Even their request was pretentious. The Cabin Girls, as they called themselves, wrote on their Kickstarter page, "The universe has given us both an opportunity to make a living in our young adult lives as creative people and it is one of the greatest privileges a person could ask for, the ability to do what you love. ... Being in the entertainment industry has its lesser known downsides, like being taken out of the town your family lives in or the demanding schedules that prevent attendance at family functions. We are, despite our wonderful jobs at Girls and Neighbors, just sisters."

The Cabin Sisters asked for $32,000 to record their "Bleak Love" music video, and their outlook was just as bleak as their love was: They "earned" $2,784, or just 8.7 percent of their goal, from 80 backers before the campaign was dubbed unsuccessful and canceled, possibly because music from someone this tone-deaf just can't be good.

Victoria Rowell couldn't fund her soap parody

The Young And The Restless actress Victoria Rowell wanted fans' funds to subsidize her project The Young And The Ruthless, a parody of the soap opera, in summer 2013. Unfortunately for Rowell, her fans were a bit ruthless with their frugality: She got 133 backers and earned $17,894 (about 35 percent) of her $50,000 goal via the project's Kickstarter. Part of the problem with Rowell's appeal for cash is that her desired audience may not have been able to differentiate the on-screen, over-the-top soap diva with the, well, on-screen over-the-top soap diva that she portrayed in the trailer for the series.

Shemar Moore's efforts soured

Just weeks after Melissa Joan Hart's campaign failed, Shemar Moore — who, like Victoria Rowell, starred on The Young And The Restless (before he became a household name with Criminal Minds, that is) — had a failed Kickstarter for The Bounce Back. Moore aimed for $1.5 million, but only earned $249,459 from 1,349 backers before the campaign closed. In his defense, that amount is nothing to sneeze at, and, with a different sort of fund (like an Indiegogo or a GoFundMe), he may have been able to keep the cash. He did, in fact, launch a successful Indiegogo campaign for $500,000, which he exceeded by more than $137,000 ... but his language could have been better.

"My momma always said, 'Make lemonade out of lemons, baby.' Not that I'm calling you guys lemons," he said in his at-times cringeworthy appeal. "Come on, you know what I mean. I guess what I'm trying to say is that I like my lemonade sweet, and right about now I need some sugar."

Yes, Shemar. Some sugar. And if that was the best you could come up with, probably also a script editor.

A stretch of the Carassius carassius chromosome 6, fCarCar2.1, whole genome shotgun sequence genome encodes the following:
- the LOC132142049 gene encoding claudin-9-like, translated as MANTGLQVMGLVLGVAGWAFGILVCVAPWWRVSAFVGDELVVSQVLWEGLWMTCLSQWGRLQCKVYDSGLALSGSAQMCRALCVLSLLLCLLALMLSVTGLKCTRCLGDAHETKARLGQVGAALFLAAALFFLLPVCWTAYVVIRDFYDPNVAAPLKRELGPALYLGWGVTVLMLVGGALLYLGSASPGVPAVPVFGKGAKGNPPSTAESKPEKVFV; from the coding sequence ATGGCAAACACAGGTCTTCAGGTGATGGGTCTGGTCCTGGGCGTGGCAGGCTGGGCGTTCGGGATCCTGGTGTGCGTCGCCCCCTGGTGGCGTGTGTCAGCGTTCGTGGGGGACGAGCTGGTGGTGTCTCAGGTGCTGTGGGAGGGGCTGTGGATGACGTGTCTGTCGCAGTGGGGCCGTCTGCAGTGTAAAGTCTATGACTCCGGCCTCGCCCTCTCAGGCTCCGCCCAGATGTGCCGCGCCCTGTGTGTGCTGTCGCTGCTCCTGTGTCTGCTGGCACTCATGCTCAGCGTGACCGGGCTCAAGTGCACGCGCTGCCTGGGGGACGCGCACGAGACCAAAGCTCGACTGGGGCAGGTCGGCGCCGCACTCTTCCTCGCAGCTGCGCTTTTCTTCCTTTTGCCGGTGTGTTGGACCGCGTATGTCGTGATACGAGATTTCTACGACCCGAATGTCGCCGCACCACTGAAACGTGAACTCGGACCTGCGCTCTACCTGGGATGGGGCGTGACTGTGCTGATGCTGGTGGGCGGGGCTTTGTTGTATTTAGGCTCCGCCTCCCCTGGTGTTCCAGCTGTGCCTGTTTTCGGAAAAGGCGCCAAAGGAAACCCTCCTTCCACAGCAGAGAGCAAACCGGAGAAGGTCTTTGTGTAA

Corey Feldman and his angels should have just sold their souls

Corey Feldman has been through a lot, so he likely has a lot to say with his music ... but that doesn't mean anyone wants to actually hear it. The former child star launched an Indiegogo campaign in hopes of raising $105,000 to fund his album Elev8or 2 Ascension (seriously). He raised $14,902 with his pleas, written in the style of Prince and tween text-speak.

"As many of U know, I have been hard at work 4 quite a while on my new album ANGELIC 2 THE CORE," he wrote. "This is a very important work 4 me, This album has literally taken a decade 2 create. I know that is an extraordinary amount of time 2 spend on 1 project, but once U hear the entire album U will understand Y."

When that campaign failed, he launched a second one for the same album, explaining that, after Indiegogo fees, he only really made about $13,000 on the first campaign. This time around, Feldman aimed for $25,000, explaining, "IM asking 4 less than a quarter of the funding I asked 4 last time 2 [make] this goal so much more attainable! I have brought back all the old perks, plus a few new 1's. 2 keep it fresh & exciting. So PLEASE DO WHAT U CAN 2 help me realize my DrEAM!"

The second campaign made $8,118.

God must not have liked Good Times

The cast of the 1970s sitcom Good Times really wanted to make a movie ... but no one really wanted to pay for it. The proposed film would have caught up with the Evans family, but there were a few issues: Esther Rolle, who played the beloved Florida Evans, passed away in 1998, and the surviving cast aimed for $1 million and only earned about $8,758 in donations from 200 backers. Making it even more awkward was the fact that the Kickstarter read, in part, "Only an act of God could stop this movie from happening."

Orgy couldn't make a comeback

You may remember the industrial rock band Orgy for their cover of "Blue Monday," a song originally performed by New Order, or for their only other charting song, "Stitches," from their 1998 album Candyass. If you don't remember it, don't worry — you're not alone.

The "band" — now with its only original member, singer Jay Gordon, and other new, hand-selected musicians — attempted a crowdfunded comeback in 2013. With the help of just 213 backers, the Indiegogo raised $8,739 of a clearly overambitious $100,000. Clearly, that wasn't enough money to make their big musical comeback.